Medical Emergencies: Outdoors Unlimited guides are trained in first aid and carry first aid supplies only. REMEMBER to bring your own prescription medicines. ALERT your guides to any medical problem you might have such as diabetes or allergic reactions. Wilderness expeditions are a long way from hospitals, doctors, and pain-relieving medicines. Evacuations to modern medical care are uncertain and protracted. In case of evacuation and/or medical treatment beyond first aid, expenses incurred are the responsibility of the participant.
Cancellation Policy: A cancellation fee will be charged in the event that you need to cancel your Grand Canyon rafting trip for any reason. You may consider purchasing travel insurance which, in most cases, will recover costs or fees due to cancellation. Cancellation fees are as follows:
- Up to 120 days prior to your trip starting date there is a non-refundable $350/person cancellation fee.
- Within 120 days of your trip there is NO refund unless Outdoors Unlimited can resell the cancelled spaces. If spaces resell, then all monies will be returned less a 30% cancellation fee.
Outdoors Unlimited reserves the right to cancel any trip due to inclement weather or water conditions, insufficient reservations or other factors beyond our control. A full refund will be made immediately if they cannot provide an alternate trip that is satisfactory to you.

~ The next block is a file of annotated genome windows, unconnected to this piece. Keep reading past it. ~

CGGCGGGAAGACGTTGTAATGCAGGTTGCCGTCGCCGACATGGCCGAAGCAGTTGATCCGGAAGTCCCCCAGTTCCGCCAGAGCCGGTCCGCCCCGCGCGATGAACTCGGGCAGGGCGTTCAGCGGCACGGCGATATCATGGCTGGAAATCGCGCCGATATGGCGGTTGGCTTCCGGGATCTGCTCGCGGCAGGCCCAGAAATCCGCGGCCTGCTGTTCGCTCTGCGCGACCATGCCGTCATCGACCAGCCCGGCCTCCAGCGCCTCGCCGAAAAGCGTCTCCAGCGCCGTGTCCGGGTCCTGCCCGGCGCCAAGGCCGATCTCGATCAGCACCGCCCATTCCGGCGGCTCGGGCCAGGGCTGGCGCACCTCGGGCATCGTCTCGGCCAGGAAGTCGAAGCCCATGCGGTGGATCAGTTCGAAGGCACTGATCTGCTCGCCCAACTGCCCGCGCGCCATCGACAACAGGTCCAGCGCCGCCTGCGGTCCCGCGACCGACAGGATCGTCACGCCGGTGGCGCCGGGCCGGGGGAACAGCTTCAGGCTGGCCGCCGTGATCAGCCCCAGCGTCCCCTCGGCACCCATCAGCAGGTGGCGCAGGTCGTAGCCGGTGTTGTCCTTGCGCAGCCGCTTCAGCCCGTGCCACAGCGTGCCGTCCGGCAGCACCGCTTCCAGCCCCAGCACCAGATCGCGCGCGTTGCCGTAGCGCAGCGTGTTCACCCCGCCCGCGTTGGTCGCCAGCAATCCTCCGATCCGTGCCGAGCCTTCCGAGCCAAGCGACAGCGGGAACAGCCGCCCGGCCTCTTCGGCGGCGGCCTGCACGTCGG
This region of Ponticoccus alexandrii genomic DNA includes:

Insurance: Medical evacuation and cancellation insurance on a vacation plan can be obtained from numerous insurance companies. Be aware that medical evacuations in the backcountry can easily cost $10,000 and up. You are responsible for these potential expenses and we strongly encourage all guests to have this coverage. We recommend plans with TRAVEL GUARD that cover evacuation, baggage, and cancellation claims. Follow the link to fill out a quote on Travel Guard’s website. Also, if you are bringing expensive cameras, binoculars, or other items we suggest you have insurance coverage for them (commonly available through homeowners’ policies). In the event of a loss, our insurance will not cover those items.
Trip Size: To ensure the quality of your experience and to protect Grand Canyon resources, the National Park Service regulates the total yearly usage in the canyon including group size. Paddle trips have a maximum of 24 passengers, high season trips a maximum of 21, and spring and fall trips a maximum of 18-19.
Tipping the Guides: Tipping is optional and a personal decision on your part. If you feel that your guide’s contribution to your trip was outstanding a tip of 10% of your river trip fare would be adequate to show your appreciation.
Beverages: Outdoors Unlimited cannot provide alcoholic beverages, however, they are allowed to bring your beer and wine for you. With your reservation packet you will receive an order form for a selection of beer and wine available through a local retailer. Once you place your order, it is delivered, packed for your trip, and made available to you on the trip. Drinking alcoholic beverages prior to making camp in the evening is discouraged. On the river there will always be fresh drinking water available, as well as powdered drink mixes (such as Gatorade) to flavor and otherwise enhance your drinking water. Water is the preferred choice when it comes to maintaining proper hydration- in such a dry environment your health and happiness depend on it. For those of you who do not wish to order beer or wine an equal amount of soda of different varieties will be on hand as well.